Charles Nailen/The Hoya Men’s Head Coach Dave Urick hopes to lead the Hoyas back to the NCAA tourney.

The man who leads the nationally ranked men’s lacrosse program almost never even came to Washington, D.C.

On several different occasions, Head Coach David Urick has been faced with decisions about his sport, his career and his life. But each scenario exemplifies the old adage of “being in the right place at the right time” – a phrase Urick himself uses in describing the events he has faced during his 33 years since graduating from Cortland State College.

A member of the Cortland State Class of 1970, Urick was in good company. “There were a lot of lacrosse coaches, particularly in Division I, who came out of that school at about the same time I did,” he recalls.

But his most important companion was his roommate Eddie Shriver, a Long Island native. Shriver had come to Cortland State to play lacrosse; Urick, on the other hand, had come to play football. When spring rolled around, though, Urick found himself looking for ways to occupy his time.

“They started throwing curve balls; my baseball career was over,” he says. “My roommate said try [lacrosse], and I picked it up and enjoyed it.”

After his fairly successful four-year campaign at Cortland State, he had established himself as a reputable lacrosse player. Immediately after graduating, he got a job at a small high school in Binghampton, N.Y. Yet, even before his first academic year was over, he had accepted a position as an assistant coach in both lacrosse and football at nearby Hobart College.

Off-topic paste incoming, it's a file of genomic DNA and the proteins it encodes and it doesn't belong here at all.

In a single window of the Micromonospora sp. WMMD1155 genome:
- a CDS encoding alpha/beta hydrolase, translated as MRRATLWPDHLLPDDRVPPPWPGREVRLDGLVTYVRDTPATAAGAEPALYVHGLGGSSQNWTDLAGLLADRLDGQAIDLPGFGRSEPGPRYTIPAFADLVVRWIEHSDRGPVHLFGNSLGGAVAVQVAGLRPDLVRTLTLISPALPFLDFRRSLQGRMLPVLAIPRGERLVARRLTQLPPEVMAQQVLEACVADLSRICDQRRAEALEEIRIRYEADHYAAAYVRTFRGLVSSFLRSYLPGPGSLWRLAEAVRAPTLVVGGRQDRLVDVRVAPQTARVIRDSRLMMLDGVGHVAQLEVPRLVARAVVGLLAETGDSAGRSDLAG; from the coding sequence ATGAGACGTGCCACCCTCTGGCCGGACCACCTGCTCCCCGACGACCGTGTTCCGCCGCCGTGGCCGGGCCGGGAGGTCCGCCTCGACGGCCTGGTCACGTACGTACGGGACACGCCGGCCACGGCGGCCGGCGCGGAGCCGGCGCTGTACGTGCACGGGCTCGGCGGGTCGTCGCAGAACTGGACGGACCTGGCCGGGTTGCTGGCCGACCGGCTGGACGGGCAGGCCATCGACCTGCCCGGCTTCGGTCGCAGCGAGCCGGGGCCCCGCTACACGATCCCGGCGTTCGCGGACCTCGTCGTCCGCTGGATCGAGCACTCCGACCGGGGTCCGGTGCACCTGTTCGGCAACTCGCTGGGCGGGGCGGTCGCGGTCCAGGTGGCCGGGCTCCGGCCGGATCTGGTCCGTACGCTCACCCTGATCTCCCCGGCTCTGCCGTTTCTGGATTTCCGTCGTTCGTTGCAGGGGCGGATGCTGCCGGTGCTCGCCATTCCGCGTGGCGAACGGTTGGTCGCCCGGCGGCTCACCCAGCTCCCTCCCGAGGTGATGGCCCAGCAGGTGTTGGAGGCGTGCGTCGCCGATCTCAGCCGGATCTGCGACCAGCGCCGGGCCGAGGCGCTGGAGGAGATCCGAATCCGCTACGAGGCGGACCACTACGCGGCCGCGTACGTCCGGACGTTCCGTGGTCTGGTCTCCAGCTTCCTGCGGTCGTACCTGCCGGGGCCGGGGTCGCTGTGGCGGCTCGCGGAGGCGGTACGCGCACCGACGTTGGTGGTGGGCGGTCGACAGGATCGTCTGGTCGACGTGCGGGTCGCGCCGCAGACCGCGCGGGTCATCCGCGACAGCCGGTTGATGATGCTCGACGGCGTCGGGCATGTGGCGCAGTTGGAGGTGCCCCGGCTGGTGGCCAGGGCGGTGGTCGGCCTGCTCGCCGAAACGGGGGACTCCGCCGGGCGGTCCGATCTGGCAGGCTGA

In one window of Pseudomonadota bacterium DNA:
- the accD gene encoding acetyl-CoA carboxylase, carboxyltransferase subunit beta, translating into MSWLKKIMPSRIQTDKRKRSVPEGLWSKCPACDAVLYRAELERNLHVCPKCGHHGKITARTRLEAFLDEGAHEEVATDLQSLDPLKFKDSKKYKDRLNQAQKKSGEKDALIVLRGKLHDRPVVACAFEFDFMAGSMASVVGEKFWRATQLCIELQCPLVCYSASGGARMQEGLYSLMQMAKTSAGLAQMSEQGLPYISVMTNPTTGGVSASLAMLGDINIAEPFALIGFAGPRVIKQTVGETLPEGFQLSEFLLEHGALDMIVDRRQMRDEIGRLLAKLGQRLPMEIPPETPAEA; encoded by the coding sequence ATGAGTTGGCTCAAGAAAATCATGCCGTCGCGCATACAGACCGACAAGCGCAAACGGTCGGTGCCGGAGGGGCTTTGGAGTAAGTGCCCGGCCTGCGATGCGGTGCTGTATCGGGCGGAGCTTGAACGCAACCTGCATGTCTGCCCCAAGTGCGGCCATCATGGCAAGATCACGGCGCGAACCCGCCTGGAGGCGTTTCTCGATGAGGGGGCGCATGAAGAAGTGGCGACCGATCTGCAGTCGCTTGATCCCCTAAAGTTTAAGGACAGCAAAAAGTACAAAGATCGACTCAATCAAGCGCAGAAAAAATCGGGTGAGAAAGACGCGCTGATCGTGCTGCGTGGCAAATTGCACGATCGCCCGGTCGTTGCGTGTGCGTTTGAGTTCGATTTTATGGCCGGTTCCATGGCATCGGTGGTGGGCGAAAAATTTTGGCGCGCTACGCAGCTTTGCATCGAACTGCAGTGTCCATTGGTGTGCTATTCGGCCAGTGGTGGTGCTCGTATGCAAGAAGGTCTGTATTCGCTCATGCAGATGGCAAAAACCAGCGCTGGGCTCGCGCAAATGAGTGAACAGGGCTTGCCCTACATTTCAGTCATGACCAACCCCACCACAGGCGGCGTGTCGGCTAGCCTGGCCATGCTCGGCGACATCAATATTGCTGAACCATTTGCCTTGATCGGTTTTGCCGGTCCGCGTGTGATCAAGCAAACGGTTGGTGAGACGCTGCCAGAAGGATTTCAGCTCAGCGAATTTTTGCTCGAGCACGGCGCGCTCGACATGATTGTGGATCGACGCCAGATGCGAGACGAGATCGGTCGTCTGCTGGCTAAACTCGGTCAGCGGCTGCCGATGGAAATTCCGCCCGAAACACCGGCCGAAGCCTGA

That was 1971. After nearly a decade, during which he held both the main coaching responsibilities for the football team and served as an assistant lacrosse coach, he was offered head coaching job for the Hobart lacrosse program following the departure of Johns Hopkins University graduate and All-American Jerry Schmidt. The team won the Division III championship twice under Schmidt, the only lacrosse player ever to grace the cover of Sports Illustrated for his achievements.

“He was the guy who I still feel has had the biggest influence on me as a coach,” Urick says.